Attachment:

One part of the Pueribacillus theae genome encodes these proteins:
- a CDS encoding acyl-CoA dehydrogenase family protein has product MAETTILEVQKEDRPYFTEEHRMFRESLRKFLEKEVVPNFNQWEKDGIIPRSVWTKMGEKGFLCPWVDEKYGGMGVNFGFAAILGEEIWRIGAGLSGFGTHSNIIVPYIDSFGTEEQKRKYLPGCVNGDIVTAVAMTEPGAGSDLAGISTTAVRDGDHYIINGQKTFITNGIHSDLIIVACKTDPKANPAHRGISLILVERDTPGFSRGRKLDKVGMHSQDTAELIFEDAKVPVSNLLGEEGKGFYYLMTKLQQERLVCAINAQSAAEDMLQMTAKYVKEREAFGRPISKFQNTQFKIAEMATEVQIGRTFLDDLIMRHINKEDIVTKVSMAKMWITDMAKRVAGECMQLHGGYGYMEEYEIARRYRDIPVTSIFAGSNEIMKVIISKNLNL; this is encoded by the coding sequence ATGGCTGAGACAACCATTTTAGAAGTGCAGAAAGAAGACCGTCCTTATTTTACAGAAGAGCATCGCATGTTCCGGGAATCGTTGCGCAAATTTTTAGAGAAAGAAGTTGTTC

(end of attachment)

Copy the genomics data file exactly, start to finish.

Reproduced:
One part of the Pueribacillus theae genome encodes these proteins:
- a CDS encoding acyl-CoA dehydrogenase family protein has product MAETTILEVQKEDRPYFTEEHRMFRESLRKFLEKEVVPNFNQWEKDGIIPRSVWTKMGEKGFLCPWVDEKYGGMGVNFGFAAILGEEIWRIGAGLSGFGTHSNIIVPYIDSFGTEEQKRKYLPGCVNGDIVTAVAMTEPGAGSDLAGISTTAVRDGDHYIINGQKTFITNGIHSDLIIVACKTDPKANPAHRGISLILVERDTPGFSRGRKLDKVGMHSQDTAELIFEDAKVPVSNLLGEEGKGFYYLMTKLQQERLVCAINAQSAAEDMLQMTAKYVKEREAFGRPISKFQNTQFKIAEMATEVQIGRTFLDDLIMRHINKEDIVTKVSMAKMWITDMAKRVAGECMQLHGGYGYMEEYEIARRYRDIPVTSIFAGSNEIMKVIISKNLNL; this is encoded by the coding sequence ATGGCTGAGACAACCATTTTAGAAGTGCAGAAAGAAGACCGTCCTTATTTTACAGAAGAGCATCGCATGTTCCGGGAATCGTTGCGCAAATTTTTAGAGAAAGAAGTTGTTC